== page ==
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Tigro

Unity Generating simple 2D maps with randomized number of neighbours

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What I'm trying to achieve for my current project is a simple 2D map generation (or, being more precise, the screen space tessellation) where not all of the "cells" have the same number of neighbours. So for example I'd be fully content with a Voronoi diagram like this:

v-shaken.jpg

 

But the cells don't have to be convex polygonal (or polygon-like) at all. The may very well look like this:

 

512px-Manhattan_Voronoi_Diagram.svg.png

 

All that matters to me is to be able to easily create such maps programming-wise and also be it efficient enough for mobile devices to handle. Also the cells created with this method will have to be clickable cause I want to bind some actions to them.

 

Does any engine support something like this out of the box or with a well-known library or asset? Normally I work in Unity but frankly, I don't even know where to start if I were to do it in it. There are some open source Voronoi diagram codes for Unity but they're complex, have bugs and don't make the next step, which is making the cells clickable, easy at all as they're geared toward simple line drawings.

 

What tool would you recommend for my needs? How would you go about creating something like this?

Edited by Tigro

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9iKOVxo.jpg

 

Note that you can generate voroni cells easily from a delauney triangulation (blue) as they are dual to this:

Triangle vertices become a polygon centers, polygon edges cross triangle edges at their centers, triangle centers become polygon vertices.

From that you build a list of neighbours for each voroni cell.

 

To build a colored picture of coroni cells you find the cell the current pixel is inside and set it to a color generated from the voroni cell index (no neighbours needed).

 

The picture you show seems to use manhattan distance or something similar:

 

float ManhattanDistance (vec2 a, vec2 b)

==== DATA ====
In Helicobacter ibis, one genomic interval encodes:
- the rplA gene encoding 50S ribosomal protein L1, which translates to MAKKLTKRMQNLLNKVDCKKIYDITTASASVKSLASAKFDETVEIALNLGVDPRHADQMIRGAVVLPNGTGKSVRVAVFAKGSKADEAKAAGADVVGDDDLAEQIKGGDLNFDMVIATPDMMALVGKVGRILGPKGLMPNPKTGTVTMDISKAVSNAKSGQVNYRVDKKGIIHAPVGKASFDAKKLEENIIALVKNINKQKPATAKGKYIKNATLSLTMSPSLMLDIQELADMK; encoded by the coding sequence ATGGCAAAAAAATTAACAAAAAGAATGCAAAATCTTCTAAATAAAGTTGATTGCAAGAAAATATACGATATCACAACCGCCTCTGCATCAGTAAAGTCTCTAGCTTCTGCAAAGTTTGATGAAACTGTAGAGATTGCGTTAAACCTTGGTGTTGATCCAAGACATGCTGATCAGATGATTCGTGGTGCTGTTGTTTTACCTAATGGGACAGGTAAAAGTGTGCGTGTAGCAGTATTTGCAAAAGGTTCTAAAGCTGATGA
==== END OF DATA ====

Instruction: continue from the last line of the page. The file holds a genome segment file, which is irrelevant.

{

return min (fabs(a.x-b.x), fabs(a.y-b.y)); // 45 degree patterns, max would give rectangular patterns, can experiment with rotations for  hexagonal look etc.

}

 

To color a pixel you would first find the voroni cell it is inside and calculate manhattan distance to its center, but also iterate over all neighbouring cells to find the closest final cell.

Edited by JoeJ

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Thanks for the reply. It doesn't seem to be an easy task at all, though, that's why I was hoping for a little automation :( Are there really no higher level way of achieving this, like some libraries or a given engine features?

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The only thing not easy here is to generate a delauney triangulation from a set of random points. (I used the wrong word in first post, edited).

If you google for that, dozens of tutorials and libs appear.

 

(I'm no Unity user but i can't imagine they expose things like this to user managed code)

 

If you think this is too hard (believe me it's not), you could start with a simpler method which is called Worley Noise.

 

This is easier and much faster because it uses a simple grid, and each grid cell must contain exactly (or at least) one point.

(The point has a random position only within the grid cell, so the resulting pattern appears more regular than your image.)

 

The advantage is: No voroni / delauney stuff required, because you find neighbours simply from the neighbouring grid cells.

Edited by JoeJ

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Oh wait, you can implement your picture without dlauney / voroni es well:

 

To color a pixel iterate over ALL random points, find the closest by manhattan distance and that's it.

 

It is just very slow, but maybe this does not matter for you.

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You can look at this thread on the Unity forums: https://forum.unity3d.com/threads/delaunay-voronoi-diagram-library-for-unity.248962/
(Which I'm surprised you didn't see already.)
The main code link provided is to here: https://github.com/adamgit/Unity-delaunay


Oh, that's one of the codes I referred to as being "buggy" in the first post - I saw it but discarded it after seing someone mentioning bugs but now that I read the whole topic again after you linked to it, I see that the author have actually patched all the bugs. Great, that's just what I needed, thank you :)

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